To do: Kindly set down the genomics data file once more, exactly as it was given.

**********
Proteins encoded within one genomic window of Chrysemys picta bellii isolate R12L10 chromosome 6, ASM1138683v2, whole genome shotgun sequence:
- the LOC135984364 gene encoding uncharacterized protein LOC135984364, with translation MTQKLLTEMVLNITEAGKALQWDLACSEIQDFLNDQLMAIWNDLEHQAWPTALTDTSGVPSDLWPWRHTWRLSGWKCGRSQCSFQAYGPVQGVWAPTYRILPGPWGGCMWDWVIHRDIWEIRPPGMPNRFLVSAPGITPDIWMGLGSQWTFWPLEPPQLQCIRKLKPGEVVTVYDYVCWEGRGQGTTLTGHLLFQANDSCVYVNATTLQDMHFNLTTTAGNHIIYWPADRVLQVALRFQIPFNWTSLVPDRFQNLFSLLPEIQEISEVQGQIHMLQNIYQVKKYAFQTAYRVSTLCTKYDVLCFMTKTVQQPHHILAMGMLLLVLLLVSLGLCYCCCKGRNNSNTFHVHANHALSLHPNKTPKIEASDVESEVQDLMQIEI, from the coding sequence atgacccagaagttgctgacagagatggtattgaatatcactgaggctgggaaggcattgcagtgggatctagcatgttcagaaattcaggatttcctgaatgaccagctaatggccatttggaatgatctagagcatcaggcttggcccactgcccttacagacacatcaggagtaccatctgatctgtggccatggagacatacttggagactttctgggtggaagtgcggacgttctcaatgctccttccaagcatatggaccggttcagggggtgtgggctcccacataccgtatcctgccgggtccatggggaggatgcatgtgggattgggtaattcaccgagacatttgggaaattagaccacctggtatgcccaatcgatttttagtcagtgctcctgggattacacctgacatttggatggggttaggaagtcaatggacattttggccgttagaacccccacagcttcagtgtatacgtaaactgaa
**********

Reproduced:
Proteins encoded within one genomic window of Chrysemys picta bellii isolate R12L10 chromosome 6, ASM1138683v2, whole genome shotgun sequence:
- the LOC135984364 gene encoding uncharacterized protein LOC135984364, with translation MTQKLLTEMVLNITEAGKALQWDLACSEIQDFLNDQLMAIWNDLEHQAWPTALTDTSGVPSDLWPWRHTWRLSGWKCGRSQCSFQAYGPVQGVWAPTYRILPGPWGGCMWDWVIHRDIWEIRPPGMPNRFLVSAPGITPDIWMGLGSQWTFWPLEPPQLQCIRKLKPGEVVTVYDYVCWEGRGQGTTLTGHLLFQANDSCVYVNATTLQDMHFNLTTTAGNHIIYWPADRVLQVALRFQIPFNWTSLVPDRFQNLFSLLPEIQEISEVQGQIHMLQNIYQVKKYAFQTAYRVSTLCTKYDVLCFMTKTVQQPHHILAMGMLLLVLLLVSLGLCYCCCKGRNNSNTFHVHANHALSLHPNKTPKIEASDVESEVQDLMQIEI, from the coding sequence atgacccagaagttgctgacagagatggtattgaatatcactgaggctgggaaggcattgcagtgggatctagcatgttcagaaattcaggatttcctgaatgaccagctaatggccatttggaatgatctagagcatcaggcttggcccactgcccttacagacacatcaggagtaccatctgatctgtggccatggagacatacttggagactttctgggtggaagtgcggacgttctcaatgctccttccaagcatatggaccggttcagggggtgtgggctcccacataccgtatcctgccgggtccatggggaggatgcatgtgggattgggtaattcaccgagacatttgggaaattagaccacctggtatgcccaatcgatttttagtcagtgctcctgggattacacctgacatttggatggggttaggaagtcaatggacattttggccgttagaacccccacagcttcagtgtatacgtaaactgaa